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Caracciola at Zbraslav Jiloviste


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#1 Simon Davis

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Posted 08 August 2008 - 21:14

I have come across a photo of Rudi Caracciola supposedly at the 1930 Zbraslav Jiloviste hillclimb. The source is 'Mercedes Kompressorwagen' by Halwart Schrader & Carlo Demand, 1979 - page 36. His Mercedes SSK is stripped of mudguards and headlights and carries race number 72.

I have seen other pictures from the 1930 event and Caracciola’s Mercedes SSK features mudguards, inward facing headlights and race number 144. (‘Silberpfeile’ published by Heel, page 27 & ‘M-B Quicksilver Century’ by Ludvigsen, page 125). In this configuration he was competing in the sports car class.

I suspect the Schrader/Demand photo is from 1929 when Caracciola competed in the racing class. In which case it looks like the caption misquoted the year. I am hoping that the caption is correct as regards Zbraslav Jiloviste.

Can anyone verify this?

PS - I would attach a copy of the photo in question if I knew how!!! :confused:

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#2 raceannouncer2003

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Posted 09 August 2008 - 00:15

Found this. See item 12190, which would seem to confirm that #72 was in 1929:

http://www.cohascodp...oductory_4.html

I also have "A Racing Car Driver's World" by Caracciola, which has statistical info on both events (though no photos or car numbers).

Vince H.

#3 Simon Davis

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Posted 09 August 2008 - 09:49

Thank you Vince. Very helpful. I like the fact that it is often obscure sources which can verify the details of motor racing history. I too have a copy of Caracciola's autobiography. My frustration with the book is the inaccuracies contained within the results section.

Simon.

#4 Rob Semmeling

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Posted 09 August 2008 - 10:14

In 1930, Caracciola competed in the sports car class up to 8000cc:

1. Rudolf Caracciola - Mercedes-Benz Type SS - 2.57,2 (new class record)
2. Otto Spandel - Mercedes-Benz - 3.20,5

"Motor und Sport" has a close-up photo of Caracciola, but his start number is not visible.

#5 Simon Davis

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Posted 09 August 2008 - 10:31

Thanks Rob.

'A Racing Driver's World' suggests that Caracciola competed in an SSK and recorded a time of 2.52.7. Is this another example of the inaccuracies contained within the Caraccola autobiography race statistics?

#6 Rob Semmeling

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Posted 09 August 2008 - 10:55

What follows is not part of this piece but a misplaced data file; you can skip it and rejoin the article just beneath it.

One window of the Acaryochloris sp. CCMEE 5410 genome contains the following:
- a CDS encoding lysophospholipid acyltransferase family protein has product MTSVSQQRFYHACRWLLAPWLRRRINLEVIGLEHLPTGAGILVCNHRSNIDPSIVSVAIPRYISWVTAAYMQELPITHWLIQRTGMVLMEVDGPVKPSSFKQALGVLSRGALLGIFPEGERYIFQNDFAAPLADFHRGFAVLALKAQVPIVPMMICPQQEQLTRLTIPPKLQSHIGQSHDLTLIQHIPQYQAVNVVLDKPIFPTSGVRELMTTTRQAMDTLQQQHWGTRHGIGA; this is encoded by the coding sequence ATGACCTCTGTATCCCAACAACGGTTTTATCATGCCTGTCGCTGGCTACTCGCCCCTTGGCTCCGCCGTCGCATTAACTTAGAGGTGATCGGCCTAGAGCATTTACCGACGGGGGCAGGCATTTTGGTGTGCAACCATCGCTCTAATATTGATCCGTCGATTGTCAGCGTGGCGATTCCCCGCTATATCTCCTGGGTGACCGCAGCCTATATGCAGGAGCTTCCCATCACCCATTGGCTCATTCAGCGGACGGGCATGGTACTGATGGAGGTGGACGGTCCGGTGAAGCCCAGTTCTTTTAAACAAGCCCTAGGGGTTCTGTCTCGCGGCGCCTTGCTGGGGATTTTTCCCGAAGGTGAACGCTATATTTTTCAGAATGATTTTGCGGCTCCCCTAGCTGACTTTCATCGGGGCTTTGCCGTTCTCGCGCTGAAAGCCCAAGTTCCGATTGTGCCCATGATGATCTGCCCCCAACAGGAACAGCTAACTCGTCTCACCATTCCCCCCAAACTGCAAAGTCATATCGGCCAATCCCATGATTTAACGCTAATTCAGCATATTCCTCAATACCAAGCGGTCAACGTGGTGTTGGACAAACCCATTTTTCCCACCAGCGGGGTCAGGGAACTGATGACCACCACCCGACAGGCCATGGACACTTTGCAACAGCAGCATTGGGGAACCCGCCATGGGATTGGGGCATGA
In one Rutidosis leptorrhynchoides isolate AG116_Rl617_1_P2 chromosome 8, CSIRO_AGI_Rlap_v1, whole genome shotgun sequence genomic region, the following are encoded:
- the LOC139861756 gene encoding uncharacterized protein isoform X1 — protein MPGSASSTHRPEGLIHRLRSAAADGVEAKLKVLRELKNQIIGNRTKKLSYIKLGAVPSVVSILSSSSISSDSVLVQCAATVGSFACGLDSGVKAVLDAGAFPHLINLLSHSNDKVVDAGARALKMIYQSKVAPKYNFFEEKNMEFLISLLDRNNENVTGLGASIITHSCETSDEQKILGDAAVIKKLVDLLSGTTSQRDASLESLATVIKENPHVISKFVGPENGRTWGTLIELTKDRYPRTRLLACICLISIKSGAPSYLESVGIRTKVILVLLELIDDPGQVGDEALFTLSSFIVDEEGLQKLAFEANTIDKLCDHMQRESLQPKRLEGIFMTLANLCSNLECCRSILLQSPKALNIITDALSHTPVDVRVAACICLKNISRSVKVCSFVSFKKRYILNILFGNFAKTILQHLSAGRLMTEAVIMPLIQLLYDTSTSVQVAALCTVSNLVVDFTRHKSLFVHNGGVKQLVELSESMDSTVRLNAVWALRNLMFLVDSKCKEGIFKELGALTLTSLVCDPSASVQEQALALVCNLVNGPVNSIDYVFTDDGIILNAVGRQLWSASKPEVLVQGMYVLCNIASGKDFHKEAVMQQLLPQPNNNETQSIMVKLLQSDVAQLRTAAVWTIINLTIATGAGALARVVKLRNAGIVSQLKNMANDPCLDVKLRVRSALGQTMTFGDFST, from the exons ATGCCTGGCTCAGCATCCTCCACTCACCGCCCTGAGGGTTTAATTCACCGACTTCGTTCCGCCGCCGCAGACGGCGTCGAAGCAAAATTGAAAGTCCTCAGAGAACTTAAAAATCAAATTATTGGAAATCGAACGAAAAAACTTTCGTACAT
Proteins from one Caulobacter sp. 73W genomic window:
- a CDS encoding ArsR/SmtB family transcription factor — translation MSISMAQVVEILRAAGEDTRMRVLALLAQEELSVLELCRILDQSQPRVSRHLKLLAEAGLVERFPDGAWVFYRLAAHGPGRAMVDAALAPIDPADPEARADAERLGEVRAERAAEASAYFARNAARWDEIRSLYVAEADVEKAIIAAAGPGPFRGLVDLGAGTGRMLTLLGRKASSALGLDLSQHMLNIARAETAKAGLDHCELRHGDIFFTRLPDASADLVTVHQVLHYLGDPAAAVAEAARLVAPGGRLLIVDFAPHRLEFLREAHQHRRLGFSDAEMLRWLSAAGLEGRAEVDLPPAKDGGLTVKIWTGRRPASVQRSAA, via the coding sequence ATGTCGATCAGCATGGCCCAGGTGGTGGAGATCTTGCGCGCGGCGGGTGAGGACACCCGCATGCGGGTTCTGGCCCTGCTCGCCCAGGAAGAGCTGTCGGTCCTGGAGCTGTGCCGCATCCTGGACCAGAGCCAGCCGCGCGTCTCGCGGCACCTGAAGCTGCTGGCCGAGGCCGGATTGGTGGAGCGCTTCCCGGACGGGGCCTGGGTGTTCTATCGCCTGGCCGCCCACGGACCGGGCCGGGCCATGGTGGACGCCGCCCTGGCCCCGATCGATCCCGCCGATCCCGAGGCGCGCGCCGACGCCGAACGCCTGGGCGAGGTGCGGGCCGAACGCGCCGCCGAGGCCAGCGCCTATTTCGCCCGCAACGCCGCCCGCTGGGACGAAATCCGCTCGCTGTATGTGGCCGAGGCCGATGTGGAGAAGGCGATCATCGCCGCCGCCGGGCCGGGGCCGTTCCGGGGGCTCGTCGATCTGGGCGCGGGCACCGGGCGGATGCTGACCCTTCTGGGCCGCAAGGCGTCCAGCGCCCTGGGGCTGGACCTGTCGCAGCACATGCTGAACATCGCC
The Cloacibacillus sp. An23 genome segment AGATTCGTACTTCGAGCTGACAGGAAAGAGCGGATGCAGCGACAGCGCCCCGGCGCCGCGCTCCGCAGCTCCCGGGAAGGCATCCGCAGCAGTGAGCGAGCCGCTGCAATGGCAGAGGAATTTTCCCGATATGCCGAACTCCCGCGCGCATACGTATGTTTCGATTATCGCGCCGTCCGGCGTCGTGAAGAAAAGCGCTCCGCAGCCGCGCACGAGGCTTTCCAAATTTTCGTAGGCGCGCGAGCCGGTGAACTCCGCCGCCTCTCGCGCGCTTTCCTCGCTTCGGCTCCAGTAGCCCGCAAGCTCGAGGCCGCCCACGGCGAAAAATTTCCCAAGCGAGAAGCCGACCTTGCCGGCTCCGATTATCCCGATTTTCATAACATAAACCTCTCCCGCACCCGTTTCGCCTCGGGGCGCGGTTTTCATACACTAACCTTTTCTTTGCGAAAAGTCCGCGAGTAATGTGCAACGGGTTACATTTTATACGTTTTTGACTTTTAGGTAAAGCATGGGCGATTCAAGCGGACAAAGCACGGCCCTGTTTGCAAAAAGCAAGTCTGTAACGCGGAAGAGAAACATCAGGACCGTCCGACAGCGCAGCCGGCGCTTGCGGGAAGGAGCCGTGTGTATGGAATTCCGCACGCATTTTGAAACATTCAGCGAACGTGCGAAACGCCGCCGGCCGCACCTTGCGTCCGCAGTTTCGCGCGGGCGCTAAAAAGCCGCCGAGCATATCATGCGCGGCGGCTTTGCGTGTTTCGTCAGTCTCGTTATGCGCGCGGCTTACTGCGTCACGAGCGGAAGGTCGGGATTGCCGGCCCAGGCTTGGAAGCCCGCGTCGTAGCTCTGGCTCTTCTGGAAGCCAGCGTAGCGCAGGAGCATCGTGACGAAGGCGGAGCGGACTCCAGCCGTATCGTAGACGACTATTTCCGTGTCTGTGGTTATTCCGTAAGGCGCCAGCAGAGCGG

"Motor und Sport" explicitly states Caracciola drove a Type-SS in 1930. Furthermore, the time looks a lot like a mistake: 2.57,2 vs 2.52,7.


The results for 1930 also indicate that Caracciola was the current record holder in the racing car class up to 8000cc, with a time of 2.49,2 - presumably set the year before.

Graf Arco-Zinneberg won this class in 1930 with a time of 2.56,6 with a Mercedes-Benz, carrying start number 159 as shown by a photograph.


Let's face it: if Caracciola had participated in the racing car class with a Type-SSK, he would probably have won, or at the very least it would have been mentioned in the article.

#7 ReWind

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Posted 09 August 2008 - 11:35

Erwin Tragatsch, „Die großen Rennjahre“ (1973), p. 99, about 1929:

Hauptattraktion war der Zweikampf zwischen „Bergmeister“ Hans Stuck auf dem 3614-ccm-Austro-Daimler und Rudolf Caracciola mit dem 7020-ccm-SSK von Mercedes, und es war Stuck, der mit 2’45,8“ gegen Caracciola (2’49,2“) gewann.

Martin Pfundner, „Vom Semmering zum Grand Prix“ (2003), p. 171, about 1930:

Die Saison begann mit dem Prager Bergrennen Königsaal-Jilowischt ( Zbraslav-Jílovištĕ ), wo Hans Stuck auf dem Austro-Daimler-Rennwagen mit Vierlitermotor seinen eigenen Vorjahrsrekord um eine Zehntelsekunde auf 2’45,7“ verbesserte. Zweiter wurde Henryk Liefeldt (Austro-Daimler, 2’49,8“) vor dem Sportwagensieger Rudi Caracciola (Mercedes SSK, 2’52,7“) und dem Ungarn László Hartmann (2,3-Liter-Bugatti-Rennwagen, ex-Zichy, 2’55,5“).

Tragatsch, p. 118, about 1930:

Die 8000-ccm-Rennwagen-Klasse […] gewann Max Graf Arco-Zinneberg mit seinem Mercedes SSK in 2’55,6“, erzielte aber nicht die 1929 von Rudolf Caracciola auf einem SSK gefahrene Zeit von 2’49,2“. In der 3000-ccm-Rennwagen-Klasse gab es den Überraschungssieg des Ungarn Lászlo Hartmann, der mit dem Bugatti 35B 2’55,5“ fuhr und damit H.J. von Morgen auf einem gleichen Wagen, der „nur“ 2’56,5“ erzielte, schlug. […] Rudolf Caracciola fuhr 1930 den Mercedes SSK in der Sportwagenklasse, schaffte die Strecke in 2’52,7“ und war natürlich hier der schnellste Fahrer, dem der Zweite, Otto Spandel mit einem Mercedes SS, nicht gefährlich werden konnte.